Physical and Health Disabilities

Resources for Teachers and Parents

Definition and Description

  • Physical and health disabilities arise from different conditions that restrict movement or require health care.
  • Physical disabilities arise when the functioning of ones body impacts their education.
  • Health disabilities arise when health situations impact their learning.
  • Under IDEA these disabilities are identified as:
  • orthopedic impairments (physical disabilities)
  • other health impairments (health disabilities)

Not all students who have a physical or health disability receive special education services,in order to receive special educational services:

Physical Disabilities:

  1. Must be severe
  2. Affects education performance adversely

Health Disabilities:

  1. Must result in limited strength, vitality, or alertness
  2. Is due to chronic or acute health problems
  3. Affects education performance adversely

Characteristics of Physical Disabilities

Physical disability is divided into two groups:

1. Muscular/ Skeletal Conditions

Impairments that affect the limbs or muscles

2. Neuromotor impairments

Conditions caused by damage to the central nervous system (the brain and spinal cord)

Muscular/ Skeletal Impairments:

  • Juvenile Arthritis
  • Limb Deficiencies
  • Skeletal Disorders

Neuromotor Impairments:

  • Epilepsy
  • Cerebral Palsy
  • Spinal Cord Disorders
  • Muscular Dystrophy
  • Polio
  • Multiple Sclerosis

Characteristics of Health Disabilities

Health disabilities are divided into two groups:

1. Chronic Illness

A long lasting condition that can be controlled but not treated

2. Infectious Diseases

Disorder caused by organisms, can be passed from person to person,through bites or contaminated foods or water.

Chronic Illness:

  • Asthma
  • Blood Disorders
  • Childhood Cancer
  • Congenital Heart Defects
  • Cystic Fibrosis
  • Diabetes
  • Sickle Cell Anemia
  • Tuberculosis

Infectious Diseases:

  • Hepatitis B
  • STORCH Infections


  • Low incidence disabilities
  • Very few students actually get special education services
  • 0.09% of students have physical disabilities that require services
  • 1.38% of students have health disabilities
  • Since ADHD was included the number has grown by over 284% in the health disabilities category
  • No national or state-based registries
  • Some students have multiple conditions so double-counting is high
  • Many conditions do not require a need for special education
  • Over ½ of physically disabled students attend their local schools (they are apart of the regular school day 80% of the time)
  • Over 60% of students with health disabilities participate in general education more than 80% of the school day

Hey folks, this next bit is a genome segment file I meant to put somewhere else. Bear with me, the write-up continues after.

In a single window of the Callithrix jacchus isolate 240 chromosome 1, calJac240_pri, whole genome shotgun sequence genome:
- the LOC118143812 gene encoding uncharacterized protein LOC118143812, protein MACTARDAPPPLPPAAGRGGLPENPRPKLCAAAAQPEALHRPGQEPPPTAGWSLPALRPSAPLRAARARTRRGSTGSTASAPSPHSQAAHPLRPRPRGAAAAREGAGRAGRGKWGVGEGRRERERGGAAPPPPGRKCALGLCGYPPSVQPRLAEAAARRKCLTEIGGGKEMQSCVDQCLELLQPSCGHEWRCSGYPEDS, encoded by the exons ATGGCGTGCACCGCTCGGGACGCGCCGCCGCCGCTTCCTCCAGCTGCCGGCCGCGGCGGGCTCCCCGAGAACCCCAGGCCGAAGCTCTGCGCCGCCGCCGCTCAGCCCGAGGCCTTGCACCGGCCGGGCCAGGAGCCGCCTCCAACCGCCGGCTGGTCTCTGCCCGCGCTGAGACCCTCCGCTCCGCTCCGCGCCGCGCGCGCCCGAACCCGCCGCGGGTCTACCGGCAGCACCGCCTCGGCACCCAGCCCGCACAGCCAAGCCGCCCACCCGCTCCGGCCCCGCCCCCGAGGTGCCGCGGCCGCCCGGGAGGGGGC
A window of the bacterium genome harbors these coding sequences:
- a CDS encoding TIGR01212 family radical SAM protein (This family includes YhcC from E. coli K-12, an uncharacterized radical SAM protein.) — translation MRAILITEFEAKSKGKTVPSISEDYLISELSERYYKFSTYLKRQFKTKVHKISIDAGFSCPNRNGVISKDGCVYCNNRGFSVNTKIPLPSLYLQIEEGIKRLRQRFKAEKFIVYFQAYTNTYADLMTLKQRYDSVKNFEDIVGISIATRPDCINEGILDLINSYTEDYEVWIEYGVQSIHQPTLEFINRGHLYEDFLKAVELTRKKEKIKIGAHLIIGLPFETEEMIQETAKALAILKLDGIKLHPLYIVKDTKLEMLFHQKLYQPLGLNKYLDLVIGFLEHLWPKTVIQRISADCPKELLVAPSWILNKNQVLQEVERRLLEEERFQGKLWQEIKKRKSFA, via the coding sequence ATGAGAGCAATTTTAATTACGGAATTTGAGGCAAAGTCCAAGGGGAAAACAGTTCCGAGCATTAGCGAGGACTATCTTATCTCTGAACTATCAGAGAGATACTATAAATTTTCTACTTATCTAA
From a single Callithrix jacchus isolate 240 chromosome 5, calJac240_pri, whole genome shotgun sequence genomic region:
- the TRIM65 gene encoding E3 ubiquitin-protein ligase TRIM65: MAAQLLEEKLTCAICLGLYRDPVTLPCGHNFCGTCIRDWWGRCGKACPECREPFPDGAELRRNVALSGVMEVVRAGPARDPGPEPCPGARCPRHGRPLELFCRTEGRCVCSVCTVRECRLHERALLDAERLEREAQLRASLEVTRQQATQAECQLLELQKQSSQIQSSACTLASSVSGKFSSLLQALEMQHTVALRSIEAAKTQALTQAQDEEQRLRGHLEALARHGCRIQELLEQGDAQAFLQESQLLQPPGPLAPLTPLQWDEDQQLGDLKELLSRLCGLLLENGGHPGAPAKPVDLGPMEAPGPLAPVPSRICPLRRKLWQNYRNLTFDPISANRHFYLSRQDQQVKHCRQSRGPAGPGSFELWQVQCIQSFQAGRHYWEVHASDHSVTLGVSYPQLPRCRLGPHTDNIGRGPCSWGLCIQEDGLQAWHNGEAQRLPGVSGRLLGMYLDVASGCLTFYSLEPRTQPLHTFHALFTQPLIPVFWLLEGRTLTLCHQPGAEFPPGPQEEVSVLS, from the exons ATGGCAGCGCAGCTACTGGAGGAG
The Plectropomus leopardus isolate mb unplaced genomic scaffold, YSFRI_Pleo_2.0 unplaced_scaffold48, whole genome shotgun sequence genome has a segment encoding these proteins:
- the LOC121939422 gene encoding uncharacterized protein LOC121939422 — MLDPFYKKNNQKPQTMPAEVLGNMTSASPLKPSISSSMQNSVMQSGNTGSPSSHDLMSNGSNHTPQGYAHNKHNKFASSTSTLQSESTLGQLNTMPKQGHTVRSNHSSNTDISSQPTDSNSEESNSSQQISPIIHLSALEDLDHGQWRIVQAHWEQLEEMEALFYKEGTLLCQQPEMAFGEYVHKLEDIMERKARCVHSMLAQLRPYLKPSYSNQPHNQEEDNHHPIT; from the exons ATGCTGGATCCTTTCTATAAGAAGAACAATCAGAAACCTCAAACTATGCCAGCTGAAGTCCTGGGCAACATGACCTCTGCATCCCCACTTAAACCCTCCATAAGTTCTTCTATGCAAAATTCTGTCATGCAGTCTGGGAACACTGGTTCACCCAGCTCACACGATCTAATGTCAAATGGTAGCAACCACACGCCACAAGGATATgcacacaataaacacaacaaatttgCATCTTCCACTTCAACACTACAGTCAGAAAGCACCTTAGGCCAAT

Instructional Practices

To help students access the curriculum easily and learn effectively, teachers can…

  • Make schedule more flexible: A lot of students with physical disabilities will get fatigued throughout the day, it is a good strategy to have a math class or social studies class in the morning instead of later in the day.
  • Improve classroom traffic patterns: This helps the child maneuver themselves around the class, so they can feel more independent/
  • Assistive technology as well as, providing safe and secure place to store AT devices: The use of book holders, and page turners, or adapted keyboards help the student follow along with the curriculum and being able to easily access that technology is important
  • Service Animals: They are used to help students carry heavy textbook and to guide them throughout the halls, but it should be made clear that the animal is not a pet so as not to distract the other students.

Additional Links to Instructional Strategies

Home Strategies

The use of technology in the classroom can be carried on to the home environment, especially for students with physical and health disabilities who can’t always make it to school because of a severe illness.

Distance Technology, or accessing general curriculum with technology at home or hospital, can be achieved through…

  • Online assignments: some students may not be able to attend every class, this allows them to stay up to date with current assignments and the general curriculum
  • Establishing communities of practice:
  • Skyping lectures and class discussions: this goes along with not being able to attend every class but being up to date and engaged even during an absence.
  • Creating virtual classrooms (i.e.. Blackboard):

Tap to Talk

This app allows users to express basic needs/wants with the tap of a button. For physical disabilities such as cerebal palsy where the child is non-verbal this app allows them to express what they want. The statements are categorized and you can even add your own personal statements. The app is easy to use, especially for young children.

Living with Physical and Health Disabilities

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